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AUX ARMES, CITOYENS! [2010]
Nadina Mackie Jackson

AUX ARMES, CITOYENS! [2010]

$20.00

Revolutionary music by Francois-Joseph Gossec, arranged by Mathieu Lussier for wind sextet, and played by the classical wind sextet Les Jacobins.

Jane Booth and Martin Charpentier: clarinets
Mathieu Lussier and Nadina Mackie Jackson: bassoons
Louis-Phillippe Marsolais and Julie-Anne Drolet: horns

PRESS RELEASE:
ATMA Classique is pleased to announce the release of Aux Armes, citoyens!, (Citizens, to arms!) the debut recording by period wind ensemble Les Jacobins, named for the most famous political group of the French Revolution. Under the artistic leadership of bassoonist Matthieu Lussier, Les Jacobins explore the rich but little-known repertoire associated with the French Revolution (1789-1799).

The music recorded on Aux Armes, citoyens! is arranged for clarinets, horns and bassoons, and ranges from Gossec’s first years in Paris to his fertile revolutionary period towards the end of the 18th century. Tracks include Suite d’Airs Révolutionnaires, La Bataille, Quatre Hymns à la liberté and Gossec’s own arrangement of La Marseillaise, the revolutionary song that became France’s national anthem.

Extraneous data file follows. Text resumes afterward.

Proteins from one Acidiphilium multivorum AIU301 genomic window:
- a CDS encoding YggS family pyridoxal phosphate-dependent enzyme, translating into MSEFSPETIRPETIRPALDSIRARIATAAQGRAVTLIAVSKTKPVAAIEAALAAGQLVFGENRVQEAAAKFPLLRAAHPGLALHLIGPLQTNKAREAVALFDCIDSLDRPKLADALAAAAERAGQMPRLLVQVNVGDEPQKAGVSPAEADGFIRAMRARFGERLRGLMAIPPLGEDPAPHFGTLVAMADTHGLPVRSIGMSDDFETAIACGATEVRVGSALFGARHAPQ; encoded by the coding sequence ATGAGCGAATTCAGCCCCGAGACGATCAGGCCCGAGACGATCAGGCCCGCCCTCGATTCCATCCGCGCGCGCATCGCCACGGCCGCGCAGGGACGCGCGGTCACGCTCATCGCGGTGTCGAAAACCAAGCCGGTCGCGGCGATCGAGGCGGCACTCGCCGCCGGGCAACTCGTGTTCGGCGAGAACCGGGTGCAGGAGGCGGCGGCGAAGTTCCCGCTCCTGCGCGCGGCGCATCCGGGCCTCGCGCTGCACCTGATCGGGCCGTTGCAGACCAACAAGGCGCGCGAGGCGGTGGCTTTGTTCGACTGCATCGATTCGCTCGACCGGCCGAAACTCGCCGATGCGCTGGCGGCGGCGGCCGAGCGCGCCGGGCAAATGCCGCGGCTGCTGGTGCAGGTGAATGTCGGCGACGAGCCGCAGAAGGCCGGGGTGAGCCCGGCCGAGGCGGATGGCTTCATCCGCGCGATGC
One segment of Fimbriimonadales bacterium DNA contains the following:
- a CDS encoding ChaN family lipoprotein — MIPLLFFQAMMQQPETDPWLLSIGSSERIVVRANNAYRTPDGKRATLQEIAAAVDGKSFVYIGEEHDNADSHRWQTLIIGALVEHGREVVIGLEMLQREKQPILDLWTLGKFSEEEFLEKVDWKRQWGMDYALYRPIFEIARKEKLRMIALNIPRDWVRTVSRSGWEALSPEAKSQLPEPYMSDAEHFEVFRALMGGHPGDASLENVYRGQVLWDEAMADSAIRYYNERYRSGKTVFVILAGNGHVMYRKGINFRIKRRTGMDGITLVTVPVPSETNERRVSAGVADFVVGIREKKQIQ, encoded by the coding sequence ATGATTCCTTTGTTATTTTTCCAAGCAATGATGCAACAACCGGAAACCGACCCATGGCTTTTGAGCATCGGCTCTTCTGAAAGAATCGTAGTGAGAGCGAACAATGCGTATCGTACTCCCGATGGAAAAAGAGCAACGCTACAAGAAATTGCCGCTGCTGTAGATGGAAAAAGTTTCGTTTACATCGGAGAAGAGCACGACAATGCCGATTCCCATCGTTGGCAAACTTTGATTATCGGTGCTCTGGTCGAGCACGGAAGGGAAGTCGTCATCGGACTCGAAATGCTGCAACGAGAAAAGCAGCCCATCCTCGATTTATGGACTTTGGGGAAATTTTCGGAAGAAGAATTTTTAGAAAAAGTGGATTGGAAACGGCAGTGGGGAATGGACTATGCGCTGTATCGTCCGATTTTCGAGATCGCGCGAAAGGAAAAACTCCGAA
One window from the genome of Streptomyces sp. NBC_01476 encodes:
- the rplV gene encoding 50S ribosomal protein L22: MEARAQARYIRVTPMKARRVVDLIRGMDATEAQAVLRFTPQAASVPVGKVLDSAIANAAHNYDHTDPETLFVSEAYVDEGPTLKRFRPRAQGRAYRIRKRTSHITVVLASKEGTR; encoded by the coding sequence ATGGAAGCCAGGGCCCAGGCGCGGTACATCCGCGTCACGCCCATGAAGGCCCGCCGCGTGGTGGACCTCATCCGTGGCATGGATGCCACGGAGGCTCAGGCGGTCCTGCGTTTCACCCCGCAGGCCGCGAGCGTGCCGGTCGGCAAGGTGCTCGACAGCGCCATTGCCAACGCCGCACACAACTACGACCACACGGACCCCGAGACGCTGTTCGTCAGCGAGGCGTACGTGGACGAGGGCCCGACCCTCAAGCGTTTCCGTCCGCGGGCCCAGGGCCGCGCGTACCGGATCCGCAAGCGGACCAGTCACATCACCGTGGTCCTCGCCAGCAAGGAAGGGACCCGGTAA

Though Gossec’s name may not figure widely in concert programmes today, he is considered a pivotal figure in French music history. His working life spanned more than 50 years and included the transition between revivals of Lully’s operas to the Romantic symphonies by Berlioz. He was an innovator who pushed the limits of the orchestra at the time, and effectively created the wind orchestra.

Lussier observes that, “He was almost 100 years old when he died, having lived under ‘four kings, six years of revolution, the Consulate, the Directorate, and the Empire, not to mention two Restorations’, as one of his biographers wrote.”

“Listening to Gossec’s music immerses us in the period in which he lived and allows us to feel, along with the men and women emerging from centuries of tyranny and oppression, their incredible fervour for liberty.”


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